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Ogden alumnae investigates the powerful interests holding back climate action through nonprofit newsroom ‘Floodlight’

In her first semester at the Ogden Honors College, Emily Holden took what turned out to be a formative class–HNRS 2000: Critical Analysis and Social Responsibility with Associate Dean Granger Babcock.

At the time, the course investigated how societies have failed, including in the aftermath of Hurricane Katrina and other large-scale crises. The work inspired Holden to write her honors thesis, “News that isn’t ‘fit to print.’” The thesis argued “Hurricane Katrina unveiled many weaknesses in both government organization and mass media practices that exacerbated the natural effects of the storm.” Directed by Professor Regina Lawrence in the Manship School of Mass Communications, the project helped Holden earn College Honors.

Fifteen years later, Holden is still using what she learned in that course as the founder and editor-in-chief of Floodlight — a 501(c)(3) nonprofit newsroom (https://www.floodlightnews.org/) supported by philanthropic grants from foundations and gifts from individuals.

Floodlight's goal is to investigate “the powerful interests stalling climate action,” by partnering with local journalists and co-publishing nationally. 

“I always wanted to be a journalist. I knew that since high school, but I could not have imagined that this would end up being my specialty,” said Holden. “I didn't want climate coverage to be just a business reporting beat for me. I wanted to be able to think about, what do all these decisions mean for real people on the ground in places like Louisiana, where I'm from.’ And I think a lot of that came from the way that I started thinking in that first honors college class with Dr. Babcock.”

Holden is an investigative environmental journalist with a decade of reporting experience in Washington, D.C. She was most recently the Washington environment correspondent for the Guardian. She has written for Politico, E&E News and CQ Roll Call. Her work has also been published in The Arizona Republic, the Baton Rouge Advocate, the Houston Chronicle, and Gannett newspapers. 

Holden has covered the White House, federal agencies, Congress, the courts, and electricity regulation, through the Obama, Trump and Biden administrations. She grew up in Baton Rouge, Louisiana, where her father works in the oil industry. 

In 2021, Holden realized another approach to the topic was necessary. One of Floodlight’s core missions is to change the mass media practices she highlighted in her thesis that have caused many major publications to shy away from holding corporations and politicians accountable for climate change in the name of balance and fairness. Holden says when reporters don’t cover those stories, they fail to meet other journalistic standards, such as accuracy and truth.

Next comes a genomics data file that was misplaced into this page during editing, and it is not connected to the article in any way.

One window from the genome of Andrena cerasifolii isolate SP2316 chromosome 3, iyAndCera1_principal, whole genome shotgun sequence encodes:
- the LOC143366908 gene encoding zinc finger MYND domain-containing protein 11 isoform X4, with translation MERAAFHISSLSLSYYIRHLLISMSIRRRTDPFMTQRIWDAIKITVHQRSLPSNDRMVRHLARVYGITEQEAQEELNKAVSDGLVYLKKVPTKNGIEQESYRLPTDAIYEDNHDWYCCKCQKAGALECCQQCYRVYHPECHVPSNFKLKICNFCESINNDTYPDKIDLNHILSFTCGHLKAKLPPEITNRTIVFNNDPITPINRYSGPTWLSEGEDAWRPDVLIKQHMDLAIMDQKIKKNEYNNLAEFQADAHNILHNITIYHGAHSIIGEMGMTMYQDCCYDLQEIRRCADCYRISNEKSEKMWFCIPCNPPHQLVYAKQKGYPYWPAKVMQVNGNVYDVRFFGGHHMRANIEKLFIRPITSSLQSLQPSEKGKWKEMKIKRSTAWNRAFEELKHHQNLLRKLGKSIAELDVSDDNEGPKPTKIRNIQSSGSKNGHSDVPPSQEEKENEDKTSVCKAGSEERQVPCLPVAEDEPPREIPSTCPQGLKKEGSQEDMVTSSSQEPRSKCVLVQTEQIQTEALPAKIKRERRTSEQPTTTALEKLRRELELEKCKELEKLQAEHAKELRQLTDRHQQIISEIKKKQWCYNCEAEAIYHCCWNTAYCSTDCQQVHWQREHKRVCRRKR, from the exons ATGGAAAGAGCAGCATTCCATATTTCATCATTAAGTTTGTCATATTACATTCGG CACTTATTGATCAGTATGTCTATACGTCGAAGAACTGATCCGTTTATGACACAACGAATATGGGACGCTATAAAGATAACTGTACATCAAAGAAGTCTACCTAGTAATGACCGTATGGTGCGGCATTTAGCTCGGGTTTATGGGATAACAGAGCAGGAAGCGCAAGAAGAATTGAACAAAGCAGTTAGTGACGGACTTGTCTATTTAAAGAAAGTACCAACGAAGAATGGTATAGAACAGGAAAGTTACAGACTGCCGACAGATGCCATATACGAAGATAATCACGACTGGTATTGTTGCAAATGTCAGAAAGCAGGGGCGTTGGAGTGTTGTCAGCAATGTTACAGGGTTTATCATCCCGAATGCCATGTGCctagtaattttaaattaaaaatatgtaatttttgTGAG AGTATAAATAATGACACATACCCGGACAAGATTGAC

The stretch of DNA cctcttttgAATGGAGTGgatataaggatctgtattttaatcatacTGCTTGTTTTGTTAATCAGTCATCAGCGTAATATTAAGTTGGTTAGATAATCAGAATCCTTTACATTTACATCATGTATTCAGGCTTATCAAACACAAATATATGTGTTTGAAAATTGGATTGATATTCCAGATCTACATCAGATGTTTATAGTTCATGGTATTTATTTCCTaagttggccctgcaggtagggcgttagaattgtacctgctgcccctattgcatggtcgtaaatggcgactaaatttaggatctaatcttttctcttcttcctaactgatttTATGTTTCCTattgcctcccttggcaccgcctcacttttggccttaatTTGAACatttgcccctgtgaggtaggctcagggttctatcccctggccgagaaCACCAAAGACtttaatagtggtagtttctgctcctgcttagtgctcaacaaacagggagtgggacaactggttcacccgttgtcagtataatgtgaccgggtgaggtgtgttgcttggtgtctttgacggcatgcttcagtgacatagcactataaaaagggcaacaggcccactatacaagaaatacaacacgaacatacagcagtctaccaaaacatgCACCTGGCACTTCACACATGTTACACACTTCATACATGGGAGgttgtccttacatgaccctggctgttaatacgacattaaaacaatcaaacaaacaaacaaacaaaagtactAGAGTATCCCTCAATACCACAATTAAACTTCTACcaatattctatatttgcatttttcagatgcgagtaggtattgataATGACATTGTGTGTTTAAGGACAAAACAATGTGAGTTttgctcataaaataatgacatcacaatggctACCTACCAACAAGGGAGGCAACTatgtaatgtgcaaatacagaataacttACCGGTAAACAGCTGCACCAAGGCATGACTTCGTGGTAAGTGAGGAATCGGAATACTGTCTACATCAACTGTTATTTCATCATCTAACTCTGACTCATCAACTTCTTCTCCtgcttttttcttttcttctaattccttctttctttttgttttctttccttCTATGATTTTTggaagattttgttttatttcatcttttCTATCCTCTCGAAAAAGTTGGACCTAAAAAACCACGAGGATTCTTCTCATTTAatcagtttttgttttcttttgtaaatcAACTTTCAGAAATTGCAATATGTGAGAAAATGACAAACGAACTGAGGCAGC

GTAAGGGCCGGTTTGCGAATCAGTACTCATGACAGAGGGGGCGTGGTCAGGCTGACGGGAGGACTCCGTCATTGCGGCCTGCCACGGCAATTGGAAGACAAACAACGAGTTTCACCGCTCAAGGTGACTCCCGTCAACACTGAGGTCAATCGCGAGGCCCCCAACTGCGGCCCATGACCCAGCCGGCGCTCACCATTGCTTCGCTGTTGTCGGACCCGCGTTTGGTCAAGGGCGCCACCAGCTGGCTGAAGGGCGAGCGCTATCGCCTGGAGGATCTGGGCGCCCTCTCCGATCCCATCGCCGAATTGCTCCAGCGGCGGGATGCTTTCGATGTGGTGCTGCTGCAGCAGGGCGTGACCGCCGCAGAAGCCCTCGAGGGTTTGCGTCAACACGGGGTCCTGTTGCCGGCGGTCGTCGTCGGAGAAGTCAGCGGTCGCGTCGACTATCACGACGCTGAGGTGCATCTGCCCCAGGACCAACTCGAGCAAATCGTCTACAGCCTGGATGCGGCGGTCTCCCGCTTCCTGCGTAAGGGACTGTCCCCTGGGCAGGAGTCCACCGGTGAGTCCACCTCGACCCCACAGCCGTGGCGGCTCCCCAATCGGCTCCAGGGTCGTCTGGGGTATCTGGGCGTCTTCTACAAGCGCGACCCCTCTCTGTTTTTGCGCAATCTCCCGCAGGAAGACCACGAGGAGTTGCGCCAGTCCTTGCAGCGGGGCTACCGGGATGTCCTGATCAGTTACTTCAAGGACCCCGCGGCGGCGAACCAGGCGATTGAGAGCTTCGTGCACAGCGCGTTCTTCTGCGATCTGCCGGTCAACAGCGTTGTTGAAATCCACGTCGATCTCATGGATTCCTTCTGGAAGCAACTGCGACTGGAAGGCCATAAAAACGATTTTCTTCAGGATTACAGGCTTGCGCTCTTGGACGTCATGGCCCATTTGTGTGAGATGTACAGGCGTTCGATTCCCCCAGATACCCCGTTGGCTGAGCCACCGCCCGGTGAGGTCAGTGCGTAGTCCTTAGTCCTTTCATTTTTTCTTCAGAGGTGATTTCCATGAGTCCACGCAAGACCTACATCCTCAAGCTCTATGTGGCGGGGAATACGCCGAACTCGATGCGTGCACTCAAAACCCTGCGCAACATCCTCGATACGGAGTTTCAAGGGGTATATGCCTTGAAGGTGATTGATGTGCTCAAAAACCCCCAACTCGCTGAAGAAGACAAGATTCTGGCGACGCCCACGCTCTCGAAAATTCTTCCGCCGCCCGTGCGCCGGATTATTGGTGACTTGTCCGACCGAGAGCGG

“We acknowledge that the climate crisis is here and it's a major problem, but we don’t do advocacy work or anything in the political sphere,” she said of Floodlight and its team of six.
“We want to bring that reporting to people directly and make sure they understand it and make sure that they're a part of it and that they know where to go if they want to be involved, but we do not necessarily want to tell them how they should be involved.” 

As a nonpartisan organization, Floodlight remains objective and does not offer policy solutions to the climate crisis. As a member of the Institute for Nonprofit News, Floodlight subscribes to its standards of editorial independence to retain full authority over editorial content.     

By collaborating with local journalists Holden hopes she is filling a gap between the kind of reporting seen nationally and what is possible locally. “The journalism research shows that people trust local news much more, it's just closer to them,” she said. “That's part of why we do our work with local news because we saw a real opportunity for national reporters like myself to provide some subject area expertise and investigative resources to local reporters who really know the area and the backstory of where they are from to help inform people locally and nationally.” 

As Floodlight expands, Holden wants to help bring more investigative resources to environmental impacts and to provide access to free, local news. In Louisiana, Floodlight partners with The Lens and the Illuminator, and most stories also co-publish in the Guardian. 

The newsroom covers climate change nationwide, but has a focus on the Gulf Coast. In addition to its managing editor and an investigative reporter being in the state, Floodlight is now advertising two new openings — a Louisiana-based climate justice/accountability reporter and a Gulf Coast editor.